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To many, college and liquor go hand in hand, but Duke University doesn’t see it that way.
That’s why the venerable school’s latest trademark tiff with the estate of legendary actor John Wayne is over the use of — guess what — the moniker “Duke,” this time as it pertains to the naming of a bourbon.
“Consistent with its policies and in order to prevent tarnishment of its brand, (Duke University) does not permit use of confusingly similar marks associated with unapproved goods or services, of uncertain quality and/or unregulated by (Duke University),” the school reportedly told the U.S. Patent and Trademark Office in its notice of opposition.
The Duke’s heirs scoffed at the confusion claim.
“Duke University is not and never has been in the business of producing, marketing, distributing, or selling alcohol,” states the complaint. “On information and belief, the actual and potential customer base of Duke University is vastly different from the customer base of John Wayne Enterprises,” stated the company in its federal court claim filed in response to the university’s trademark objection.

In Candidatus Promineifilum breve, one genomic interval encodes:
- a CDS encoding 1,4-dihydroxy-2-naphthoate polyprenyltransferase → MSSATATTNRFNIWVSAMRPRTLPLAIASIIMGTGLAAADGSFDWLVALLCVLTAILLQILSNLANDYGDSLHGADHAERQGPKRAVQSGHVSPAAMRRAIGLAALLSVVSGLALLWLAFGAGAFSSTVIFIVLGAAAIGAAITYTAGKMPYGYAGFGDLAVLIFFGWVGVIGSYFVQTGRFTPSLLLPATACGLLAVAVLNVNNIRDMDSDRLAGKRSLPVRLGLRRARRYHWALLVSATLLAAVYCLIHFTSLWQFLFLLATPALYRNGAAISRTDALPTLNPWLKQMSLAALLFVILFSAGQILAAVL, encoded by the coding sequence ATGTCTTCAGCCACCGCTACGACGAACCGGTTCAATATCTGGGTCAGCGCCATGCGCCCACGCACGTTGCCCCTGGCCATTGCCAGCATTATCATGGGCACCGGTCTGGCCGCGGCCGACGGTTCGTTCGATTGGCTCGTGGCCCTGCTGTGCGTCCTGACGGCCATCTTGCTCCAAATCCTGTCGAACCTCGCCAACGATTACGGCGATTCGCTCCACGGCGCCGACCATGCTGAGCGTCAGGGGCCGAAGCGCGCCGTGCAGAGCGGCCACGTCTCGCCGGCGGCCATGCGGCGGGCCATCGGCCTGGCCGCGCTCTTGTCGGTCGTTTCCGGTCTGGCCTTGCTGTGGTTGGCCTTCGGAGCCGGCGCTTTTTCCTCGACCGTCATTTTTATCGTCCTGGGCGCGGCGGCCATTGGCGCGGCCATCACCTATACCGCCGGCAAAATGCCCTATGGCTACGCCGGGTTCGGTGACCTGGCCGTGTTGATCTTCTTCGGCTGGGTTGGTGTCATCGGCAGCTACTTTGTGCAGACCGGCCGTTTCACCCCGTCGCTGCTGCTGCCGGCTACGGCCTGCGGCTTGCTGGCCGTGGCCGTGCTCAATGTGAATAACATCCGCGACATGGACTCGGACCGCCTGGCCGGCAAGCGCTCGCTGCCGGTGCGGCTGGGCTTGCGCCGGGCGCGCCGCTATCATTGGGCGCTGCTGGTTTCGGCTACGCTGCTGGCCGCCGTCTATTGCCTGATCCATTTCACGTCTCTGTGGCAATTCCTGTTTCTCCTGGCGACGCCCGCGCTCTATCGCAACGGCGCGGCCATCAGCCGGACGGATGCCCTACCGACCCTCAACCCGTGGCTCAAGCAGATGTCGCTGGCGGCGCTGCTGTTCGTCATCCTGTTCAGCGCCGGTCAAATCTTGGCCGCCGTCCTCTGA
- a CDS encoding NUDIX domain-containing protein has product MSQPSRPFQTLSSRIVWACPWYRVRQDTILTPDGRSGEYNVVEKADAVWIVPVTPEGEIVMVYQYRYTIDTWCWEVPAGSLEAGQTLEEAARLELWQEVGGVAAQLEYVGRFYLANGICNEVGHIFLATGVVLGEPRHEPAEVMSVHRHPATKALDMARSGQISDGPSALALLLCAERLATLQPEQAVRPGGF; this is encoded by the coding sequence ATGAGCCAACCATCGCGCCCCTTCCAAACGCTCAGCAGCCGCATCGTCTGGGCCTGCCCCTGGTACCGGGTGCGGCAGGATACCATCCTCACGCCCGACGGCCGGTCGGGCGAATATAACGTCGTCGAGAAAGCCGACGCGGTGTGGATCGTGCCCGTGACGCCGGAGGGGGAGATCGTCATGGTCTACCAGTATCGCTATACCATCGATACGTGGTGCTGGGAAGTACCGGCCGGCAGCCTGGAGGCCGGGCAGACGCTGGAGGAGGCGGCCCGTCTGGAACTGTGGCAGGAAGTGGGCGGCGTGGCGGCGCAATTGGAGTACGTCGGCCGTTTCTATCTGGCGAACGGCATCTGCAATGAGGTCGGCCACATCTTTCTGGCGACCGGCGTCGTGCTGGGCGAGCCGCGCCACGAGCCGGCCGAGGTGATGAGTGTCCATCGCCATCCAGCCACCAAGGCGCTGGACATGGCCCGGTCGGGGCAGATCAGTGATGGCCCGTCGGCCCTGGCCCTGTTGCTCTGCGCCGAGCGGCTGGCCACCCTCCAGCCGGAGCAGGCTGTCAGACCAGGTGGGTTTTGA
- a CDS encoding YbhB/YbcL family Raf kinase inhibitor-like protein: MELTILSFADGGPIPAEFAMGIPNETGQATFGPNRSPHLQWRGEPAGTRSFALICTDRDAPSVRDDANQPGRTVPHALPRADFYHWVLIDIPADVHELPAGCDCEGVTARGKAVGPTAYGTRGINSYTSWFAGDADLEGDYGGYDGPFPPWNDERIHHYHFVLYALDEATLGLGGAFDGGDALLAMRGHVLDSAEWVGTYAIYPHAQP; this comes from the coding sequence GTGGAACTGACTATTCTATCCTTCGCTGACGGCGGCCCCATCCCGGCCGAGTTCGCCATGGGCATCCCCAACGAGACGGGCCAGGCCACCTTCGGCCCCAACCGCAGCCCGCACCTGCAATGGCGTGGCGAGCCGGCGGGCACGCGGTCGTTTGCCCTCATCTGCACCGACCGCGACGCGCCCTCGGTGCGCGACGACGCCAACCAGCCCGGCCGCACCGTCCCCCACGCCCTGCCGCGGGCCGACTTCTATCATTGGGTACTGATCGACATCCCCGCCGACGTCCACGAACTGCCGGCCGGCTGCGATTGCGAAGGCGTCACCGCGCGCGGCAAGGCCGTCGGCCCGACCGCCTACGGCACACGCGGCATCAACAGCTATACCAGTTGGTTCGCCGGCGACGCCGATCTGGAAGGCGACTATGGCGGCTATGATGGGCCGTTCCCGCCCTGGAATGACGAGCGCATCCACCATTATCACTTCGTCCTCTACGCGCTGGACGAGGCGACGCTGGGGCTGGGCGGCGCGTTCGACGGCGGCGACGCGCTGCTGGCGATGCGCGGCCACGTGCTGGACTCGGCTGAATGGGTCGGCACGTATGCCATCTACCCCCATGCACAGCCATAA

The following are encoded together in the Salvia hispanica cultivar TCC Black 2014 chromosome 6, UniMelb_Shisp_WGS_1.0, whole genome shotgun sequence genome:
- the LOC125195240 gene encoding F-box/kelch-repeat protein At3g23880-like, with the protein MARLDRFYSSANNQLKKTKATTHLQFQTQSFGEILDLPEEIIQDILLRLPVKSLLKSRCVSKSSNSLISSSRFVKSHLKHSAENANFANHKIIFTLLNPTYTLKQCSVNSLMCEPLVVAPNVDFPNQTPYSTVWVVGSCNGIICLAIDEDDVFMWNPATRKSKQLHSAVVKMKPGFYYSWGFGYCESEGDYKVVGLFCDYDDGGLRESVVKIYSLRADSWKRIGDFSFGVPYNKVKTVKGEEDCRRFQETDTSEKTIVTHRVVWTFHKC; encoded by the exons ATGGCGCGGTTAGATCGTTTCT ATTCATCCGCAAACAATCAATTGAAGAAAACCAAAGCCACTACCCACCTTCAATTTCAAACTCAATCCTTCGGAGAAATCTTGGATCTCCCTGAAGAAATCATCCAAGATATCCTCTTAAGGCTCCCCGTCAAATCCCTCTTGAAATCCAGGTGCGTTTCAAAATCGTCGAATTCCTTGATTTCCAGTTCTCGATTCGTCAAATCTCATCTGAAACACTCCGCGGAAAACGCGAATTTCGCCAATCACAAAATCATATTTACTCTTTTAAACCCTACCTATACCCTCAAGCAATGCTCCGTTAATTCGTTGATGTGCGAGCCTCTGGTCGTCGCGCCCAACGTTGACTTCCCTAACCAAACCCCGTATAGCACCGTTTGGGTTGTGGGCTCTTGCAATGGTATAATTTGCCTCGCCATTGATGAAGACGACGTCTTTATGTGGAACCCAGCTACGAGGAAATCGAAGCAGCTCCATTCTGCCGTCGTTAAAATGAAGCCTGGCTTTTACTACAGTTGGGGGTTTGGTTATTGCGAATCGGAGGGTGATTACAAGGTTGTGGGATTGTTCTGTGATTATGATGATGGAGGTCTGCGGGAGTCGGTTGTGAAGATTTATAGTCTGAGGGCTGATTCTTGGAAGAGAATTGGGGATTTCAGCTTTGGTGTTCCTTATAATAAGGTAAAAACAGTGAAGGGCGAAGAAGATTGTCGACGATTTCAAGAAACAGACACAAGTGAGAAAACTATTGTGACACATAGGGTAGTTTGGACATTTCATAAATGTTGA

John Wayne Enterprises filed its suit July 2 in the Central District of California, claiming jurisdiction because the college “…actively recruits students there, raises money there, maintains alumni associations there and sells university-related products there.”
The company said in its complaint that the university cannot claim blanket trademark rights to the word Duke.
“Duke University does not own the word ‘Duke’ in all contexts for all purposes,” said the complaint. “Duke is a common word that has been in use for centuries in a wide array of commercial and other applications wholly independent of Duke University. Yet by the actions alleged herein, Duke University seems to think it owns the word ‘Duke’ for all purposes and applications.”
John Wayne Enterprises is seeking a declaratory judgment that confusion is not likely and naming a bourbon Duke will not affect the university’s rights.
The parties have tangled over using Duke to name all manner of goods and service from the foodservice space to gaming, with the school claiming there was potential for confusion among consumers.